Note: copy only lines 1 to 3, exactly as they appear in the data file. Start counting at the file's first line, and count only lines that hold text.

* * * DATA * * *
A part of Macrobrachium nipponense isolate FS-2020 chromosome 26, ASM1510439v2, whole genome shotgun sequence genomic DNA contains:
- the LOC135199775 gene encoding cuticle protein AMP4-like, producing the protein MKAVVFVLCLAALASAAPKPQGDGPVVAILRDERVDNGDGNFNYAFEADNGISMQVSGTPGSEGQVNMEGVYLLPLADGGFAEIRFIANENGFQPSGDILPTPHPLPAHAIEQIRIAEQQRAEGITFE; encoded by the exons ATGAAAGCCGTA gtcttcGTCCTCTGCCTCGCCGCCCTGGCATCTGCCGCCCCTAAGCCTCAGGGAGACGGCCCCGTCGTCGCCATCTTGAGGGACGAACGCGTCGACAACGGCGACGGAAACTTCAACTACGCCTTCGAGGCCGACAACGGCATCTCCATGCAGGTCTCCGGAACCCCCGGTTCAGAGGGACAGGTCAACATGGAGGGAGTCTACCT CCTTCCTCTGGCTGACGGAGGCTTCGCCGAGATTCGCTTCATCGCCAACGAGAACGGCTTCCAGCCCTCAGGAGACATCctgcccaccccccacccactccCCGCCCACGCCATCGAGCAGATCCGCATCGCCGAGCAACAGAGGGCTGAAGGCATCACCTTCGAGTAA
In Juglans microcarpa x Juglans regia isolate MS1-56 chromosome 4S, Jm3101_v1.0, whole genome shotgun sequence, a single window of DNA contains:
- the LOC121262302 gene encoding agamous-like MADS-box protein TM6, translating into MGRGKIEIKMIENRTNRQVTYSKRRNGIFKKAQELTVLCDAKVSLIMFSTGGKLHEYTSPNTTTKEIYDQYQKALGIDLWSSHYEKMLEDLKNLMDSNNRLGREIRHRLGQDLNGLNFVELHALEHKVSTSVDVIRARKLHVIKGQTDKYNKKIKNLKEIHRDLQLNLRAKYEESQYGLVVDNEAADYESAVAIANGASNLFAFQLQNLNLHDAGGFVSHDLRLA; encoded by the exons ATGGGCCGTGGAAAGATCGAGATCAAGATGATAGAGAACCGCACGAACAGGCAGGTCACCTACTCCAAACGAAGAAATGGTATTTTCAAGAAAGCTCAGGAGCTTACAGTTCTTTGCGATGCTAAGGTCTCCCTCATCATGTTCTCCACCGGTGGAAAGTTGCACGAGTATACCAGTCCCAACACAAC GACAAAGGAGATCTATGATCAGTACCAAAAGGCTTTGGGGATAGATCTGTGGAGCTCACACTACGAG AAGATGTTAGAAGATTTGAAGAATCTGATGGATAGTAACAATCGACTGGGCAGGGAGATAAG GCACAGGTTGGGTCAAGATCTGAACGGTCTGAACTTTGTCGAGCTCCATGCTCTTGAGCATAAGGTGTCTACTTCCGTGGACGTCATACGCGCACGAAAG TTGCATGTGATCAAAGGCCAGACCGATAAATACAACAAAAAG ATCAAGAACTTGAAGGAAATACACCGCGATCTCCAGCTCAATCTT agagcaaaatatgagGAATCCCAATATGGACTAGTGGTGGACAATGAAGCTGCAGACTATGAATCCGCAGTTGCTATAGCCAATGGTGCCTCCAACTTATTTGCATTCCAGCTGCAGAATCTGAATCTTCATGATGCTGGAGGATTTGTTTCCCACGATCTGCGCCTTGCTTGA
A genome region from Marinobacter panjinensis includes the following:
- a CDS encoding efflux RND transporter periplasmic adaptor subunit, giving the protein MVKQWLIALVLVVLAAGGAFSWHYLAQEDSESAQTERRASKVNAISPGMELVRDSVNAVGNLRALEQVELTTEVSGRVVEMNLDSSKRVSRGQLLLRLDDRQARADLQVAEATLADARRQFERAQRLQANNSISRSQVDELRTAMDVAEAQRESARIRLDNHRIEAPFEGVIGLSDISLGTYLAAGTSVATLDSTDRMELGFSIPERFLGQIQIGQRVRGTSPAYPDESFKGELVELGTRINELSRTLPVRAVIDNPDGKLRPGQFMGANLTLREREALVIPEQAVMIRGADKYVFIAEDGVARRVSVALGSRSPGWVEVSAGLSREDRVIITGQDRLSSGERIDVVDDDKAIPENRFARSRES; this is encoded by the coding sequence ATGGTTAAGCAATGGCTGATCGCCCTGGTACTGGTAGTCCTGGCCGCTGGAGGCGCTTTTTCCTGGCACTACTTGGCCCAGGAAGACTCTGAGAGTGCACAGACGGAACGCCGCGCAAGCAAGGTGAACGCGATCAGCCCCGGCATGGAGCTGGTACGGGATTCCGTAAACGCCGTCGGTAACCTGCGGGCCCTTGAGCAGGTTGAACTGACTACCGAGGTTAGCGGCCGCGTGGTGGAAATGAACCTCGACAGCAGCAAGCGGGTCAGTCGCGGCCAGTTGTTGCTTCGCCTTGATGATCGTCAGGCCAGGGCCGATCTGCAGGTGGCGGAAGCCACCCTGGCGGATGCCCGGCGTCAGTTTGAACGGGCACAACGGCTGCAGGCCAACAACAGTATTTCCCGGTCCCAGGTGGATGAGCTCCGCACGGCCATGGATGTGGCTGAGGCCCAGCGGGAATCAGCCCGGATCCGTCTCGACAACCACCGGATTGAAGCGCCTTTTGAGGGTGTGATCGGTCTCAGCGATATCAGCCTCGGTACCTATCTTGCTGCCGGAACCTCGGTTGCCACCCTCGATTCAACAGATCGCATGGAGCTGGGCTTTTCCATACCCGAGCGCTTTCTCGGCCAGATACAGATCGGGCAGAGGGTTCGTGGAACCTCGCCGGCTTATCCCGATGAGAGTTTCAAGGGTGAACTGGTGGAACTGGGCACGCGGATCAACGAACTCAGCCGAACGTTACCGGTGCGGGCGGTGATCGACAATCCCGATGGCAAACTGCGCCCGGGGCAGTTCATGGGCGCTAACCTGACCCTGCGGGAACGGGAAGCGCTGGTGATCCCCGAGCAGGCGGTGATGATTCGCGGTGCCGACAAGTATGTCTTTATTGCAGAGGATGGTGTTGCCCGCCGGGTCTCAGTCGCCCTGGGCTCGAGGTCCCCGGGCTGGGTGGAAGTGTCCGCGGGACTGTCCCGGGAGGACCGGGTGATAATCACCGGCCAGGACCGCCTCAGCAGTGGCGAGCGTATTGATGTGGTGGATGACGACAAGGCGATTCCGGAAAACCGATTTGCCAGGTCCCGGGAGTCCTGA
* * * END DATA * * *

A part of Macrobrachium nipponense isolate FS-2020 chromosome 26, ASM1510439v2, whole genome shotgun sequence genomic DNA contains:
- the LOC135199775 gene encoding cuticle protein AMP4-like, producing the protein MKAVVFVLCLAALASAAPKPQGDGPVVAILRDERVDNGDGNFNYAFEADNGISMQVSGTPGSEGQVNMEGVYLLPLADGGFAEIRFIANENGFQPSGDILPTPHPLPAHAIEQIRIAEQQRAEGITFE; encoded by the exons ATGAAAGCCGTA gtcttcGTCCTCTGCCTCGCCGCCCTGGCATCTGCCGCCCCTAAGCCTCAGGGAGACGGCCCCGTCGTCGCCATCTTGAGGGACGAACGCGTCGACAACGGCGACGGAAACTTCAACTACGCCTTCGAGGCCGACAACGGCATCTCCATGCAGGTCTCCGGAACCCCCGGTTCAGAGGGACAGGTCAACATGGAGGGAGTCTACCT CCTTCCTCTGGCTGACGGAGGCTTCGCCGAGATTCGCTTCATCGCCAACGAGAACGGCTTCCAGCCCTCAGGAGACATCctgcccaccccccacccactccCCGCCCACGCCATCGAGCAGATCCGCATCGCCGAGCAACAGAGGGCTGAAGGCATCACCTTCGAGTAA
In Juglans microcarpa x Juglans regia isolate MS1-56 chromosome 4S, Jm3101_v1.0, whole genome shotgun sequence, a single window of DNA contains: